The Gordon Assumption

Sonia Leber and David Chesworth's installation
'The Gordon Assumption', was installed in the subterranean toilets at Gordon Reserve in Melbourne for the Visual Arts Program of the 2004 Melbourne International Arts Festival.

An incessant outpouring of female voices lured passersby down the stairwells to the cave-like subterranean toilets. The voices gathered and thickened without respite, in upwards glissandi, constantly trailing upwards. Behind the locked lower gates, the luminous green chamber beckoned as a vertical slit of white light slowly scanned the surfaces of the empty cubicles. 

The installation recalled the mythologies and mysteries of voices heard in caves, where the voices of spirits, sibyls and oracles are believed to announce predictions and warnings from the mouth of a cave.

 

 

 

 


“A chorus...streams up out of the ground like a legion of mad souls fleeing their opened graves. Is the city disgorging its dead from the sewers? Chesworth and Leber, like necromancers, wind up supernatural effects from the mundane fabric of the city.” Edward Colless, The Australian

How was the space first identified and who was contacted to secure it?

In 2004, Juliana Engberg was curator of the visual art program of the Melbourne Festival and she commissioned us to find a public space for making a work around the theme of 'voice'. During our third day of walking around the city we looked below us to find stairs leading down to a 100-year old underground toilet facility. The site was a perfect subterranean cave. The Melbourne Festival then liased with City of Melbourne to secure the site.

What was required to secure the space?

Both the festival and the City of Melbourne conducted a complex risk assessment.

What needed to be provided by you as hirer or user of the space?

We needed to provide a design for the work that ensured that the public would not be at risk. However, we wanted passersby to have an unsupervised encounter with the work, an encounter which would instil a degree of trepidation as people descended the stairs, particularly at night. We minimised the actual risk by creating some lockable doors for the bottom of the stairs, and visitors could peer into the chamber through some large slots in these doors.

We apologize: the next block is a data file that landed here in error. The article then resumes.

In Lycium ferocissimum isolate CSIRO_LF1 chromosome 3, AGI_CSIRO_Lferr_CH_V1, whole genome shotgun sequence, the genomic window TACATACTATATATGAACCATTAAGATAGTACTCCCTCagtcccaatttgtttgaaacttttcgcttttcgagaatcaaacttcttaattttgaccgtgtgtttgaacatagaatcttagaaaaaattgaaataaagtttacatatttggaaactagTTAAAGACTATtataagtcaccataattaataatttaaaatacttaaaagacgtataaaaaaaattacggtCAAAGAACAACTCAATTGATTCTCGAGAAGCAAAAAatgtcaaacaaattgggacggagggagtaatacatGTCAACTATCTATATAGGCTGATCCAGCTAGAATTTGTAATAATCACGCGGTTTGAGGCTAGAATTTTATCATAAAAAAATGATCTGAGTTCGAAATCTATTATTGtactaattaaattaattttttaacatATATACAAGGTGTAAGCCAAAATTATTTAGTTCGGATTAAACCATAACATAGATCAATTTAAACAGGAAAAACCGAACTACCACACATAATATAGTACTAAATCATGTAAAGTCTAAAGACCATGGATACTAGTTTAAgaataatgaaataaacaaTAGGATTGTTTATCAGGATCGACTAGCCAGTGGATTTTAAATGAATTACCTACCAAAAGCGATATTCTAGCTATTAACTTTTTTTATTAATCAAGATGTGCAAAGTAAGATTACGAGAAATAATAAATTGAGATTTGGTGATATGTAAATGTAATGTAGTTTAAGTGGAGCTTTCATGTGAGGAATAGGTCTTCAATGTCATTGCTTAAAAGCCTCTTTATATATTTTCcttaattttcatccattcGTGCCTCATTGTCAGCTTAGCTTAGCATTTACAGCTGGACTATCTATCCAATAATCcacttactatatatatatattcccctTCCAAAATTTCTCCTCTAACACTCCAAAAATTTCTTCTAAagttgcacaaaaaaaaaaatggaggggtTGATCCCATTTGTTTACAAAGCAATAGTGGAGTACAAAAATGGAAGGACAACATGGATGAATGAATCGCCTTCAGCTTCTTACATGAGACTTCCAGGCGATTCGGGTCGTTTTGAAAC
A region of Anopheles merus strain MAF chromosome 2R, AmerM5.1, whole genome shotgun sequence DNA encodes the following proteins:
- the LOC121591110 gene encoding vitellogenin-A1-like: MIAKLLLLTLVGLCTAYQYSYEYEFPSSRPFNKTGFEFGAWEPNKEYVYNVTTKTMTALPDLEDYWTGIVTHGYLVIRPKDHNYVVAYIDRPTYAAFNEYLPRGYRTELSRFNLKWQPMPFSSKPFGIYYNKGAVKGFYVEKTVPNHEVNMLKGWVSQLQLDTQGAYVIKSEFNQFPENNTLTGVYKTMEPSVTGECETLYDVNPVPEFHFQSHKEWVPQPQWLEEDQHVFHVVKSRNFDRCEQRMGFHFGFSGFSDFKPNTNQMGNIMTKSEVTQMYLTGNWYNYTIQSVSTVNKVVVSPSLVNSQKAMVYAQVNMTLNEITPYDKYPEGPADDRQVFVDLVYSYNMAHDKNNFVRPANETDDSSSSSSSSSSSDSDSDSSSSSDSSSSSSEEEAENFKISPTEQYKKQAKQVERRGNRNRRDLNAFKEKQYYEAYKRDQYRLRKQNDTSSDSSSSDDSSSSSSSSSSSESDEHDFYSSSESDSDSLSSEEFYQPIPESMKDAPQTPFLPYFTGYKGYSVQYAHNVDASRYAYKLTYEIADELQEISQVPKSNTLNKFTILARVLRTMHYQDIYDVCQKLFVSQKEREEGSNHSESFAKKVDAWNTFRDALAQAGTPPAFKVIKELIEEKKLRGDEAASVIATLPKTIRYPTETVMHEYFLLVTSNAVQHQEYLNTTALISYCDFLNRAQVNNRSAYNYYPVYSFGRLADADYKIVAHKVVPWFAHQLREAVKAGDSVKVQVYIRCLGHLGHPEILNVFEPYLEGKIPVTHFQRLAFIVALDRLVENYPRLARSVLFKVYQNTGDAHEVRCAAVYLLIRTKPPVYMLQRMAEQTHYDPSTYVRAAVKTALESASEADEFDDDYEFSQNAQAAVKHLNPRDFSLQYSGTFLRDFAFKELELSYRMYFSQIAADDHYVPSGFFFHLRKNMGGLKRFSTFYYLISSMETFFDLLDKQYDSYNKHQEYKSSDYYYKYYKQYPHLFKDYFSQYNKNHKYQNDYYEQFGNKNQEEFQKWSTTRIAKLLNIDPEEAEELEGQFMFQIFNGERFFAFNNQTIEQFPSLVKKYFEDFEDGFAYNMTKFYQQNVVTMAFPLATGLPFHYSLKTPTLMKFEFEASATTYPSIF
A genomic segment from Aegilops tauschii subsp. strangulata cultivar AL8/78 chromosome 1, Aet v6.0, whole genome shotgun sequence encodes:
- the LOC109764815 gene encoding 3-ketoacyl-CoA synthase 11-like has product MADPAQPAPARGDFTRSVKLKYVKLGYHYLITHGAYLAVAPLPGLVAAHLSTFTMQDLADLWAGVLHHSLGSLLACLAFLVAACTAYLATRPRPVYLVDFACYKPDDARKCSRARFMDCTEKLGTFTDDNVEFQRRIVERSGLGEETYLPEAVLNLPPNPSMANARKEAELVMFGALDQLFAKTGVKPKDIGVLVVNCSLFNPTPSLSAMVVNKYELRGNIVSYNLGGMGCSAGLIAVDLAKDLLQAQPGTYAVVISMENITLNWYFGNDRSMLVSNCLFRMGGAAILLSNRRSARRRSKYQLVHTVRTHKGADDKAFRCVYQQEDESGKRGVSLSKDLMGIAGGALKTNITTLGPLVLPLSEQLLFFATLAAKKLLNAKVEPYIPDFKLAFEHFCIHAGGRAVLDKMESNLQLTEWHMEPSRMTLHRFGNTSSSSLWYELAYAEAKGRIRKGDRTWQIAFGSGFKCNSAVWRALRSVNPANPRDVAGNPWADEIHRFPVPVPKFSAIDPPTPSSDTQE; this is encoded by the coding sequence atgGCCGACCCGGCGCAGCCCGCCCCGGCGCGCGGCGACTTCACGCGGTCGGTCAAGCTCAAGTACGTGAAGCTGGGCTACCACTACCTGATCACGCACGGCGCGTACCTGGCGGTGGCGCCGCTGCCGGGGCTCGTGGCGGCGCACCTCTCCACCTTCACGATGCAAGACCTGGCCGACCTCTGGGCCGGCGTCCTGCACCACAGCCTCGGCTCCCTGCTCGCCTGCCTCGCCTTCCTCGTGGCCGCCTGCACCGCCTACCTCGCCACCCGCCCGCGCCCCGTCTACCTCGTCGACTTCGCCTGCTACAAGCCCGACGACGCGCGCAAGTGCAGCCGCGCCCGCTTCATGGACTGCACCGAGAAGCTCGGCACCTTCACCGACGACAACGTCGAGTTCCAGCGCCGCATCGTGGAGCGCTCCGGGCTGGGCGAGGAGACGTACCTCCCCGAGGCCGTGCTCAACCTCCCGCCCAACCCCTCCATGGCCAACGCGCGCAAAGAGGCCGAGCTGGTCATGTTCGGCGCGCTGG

What were the costs?

The only cost to the artists involved costs to develop, create, install and de-install the installation. Our fee from the festival was supplemented by a project grant from Arts Victoria.

What were the resources available to you?

The festival provided an invigilator to visit the site every morning to tidy up around the stairs and check that all elements were functioning. Wide marketing of the festival's program ensured that many people visited the installation, it was widely reviewed and a visual arts catalogue was produced.

Who helped you to fit it out?

Our fabrication assistant was Bill Buckley. Ben Cobham of Bluebottle fabricated the scanning light and Michael Hewes installed the sound system. We also worked with singers from the Royal Melbourne Philharmonic Choir to create the sound elements.

What were/are the obstacles?

We were lucky to be working in a self-contained site where we could fully control the fabrication and experience of that site, provided we were able to return the space back to its original condition. The City of Melbourne agreed that the toilet facility could be non-functioning for the three-week period of the festival, if not, this would have been our biggest obstacle.

What were/are the risks?

When working in public space, quite frankly our biggest risk is that the artwork would need to be compromised in a major way to accommodate the bureaucratic needs of others. In this case, the installation needed to be loud enough to lure above-ground pedestrians down the stairs to peer into the very noisy lower chambers. We were convinced we had found a perfect site for this, in the grassy pocket-park of Gordon Reserve, right near the Parliament Station subway entrance that would deliver thousands of people right past our installation.

For more information and a sound excerpt visit http://www.waxsm.com.au/gordon.htm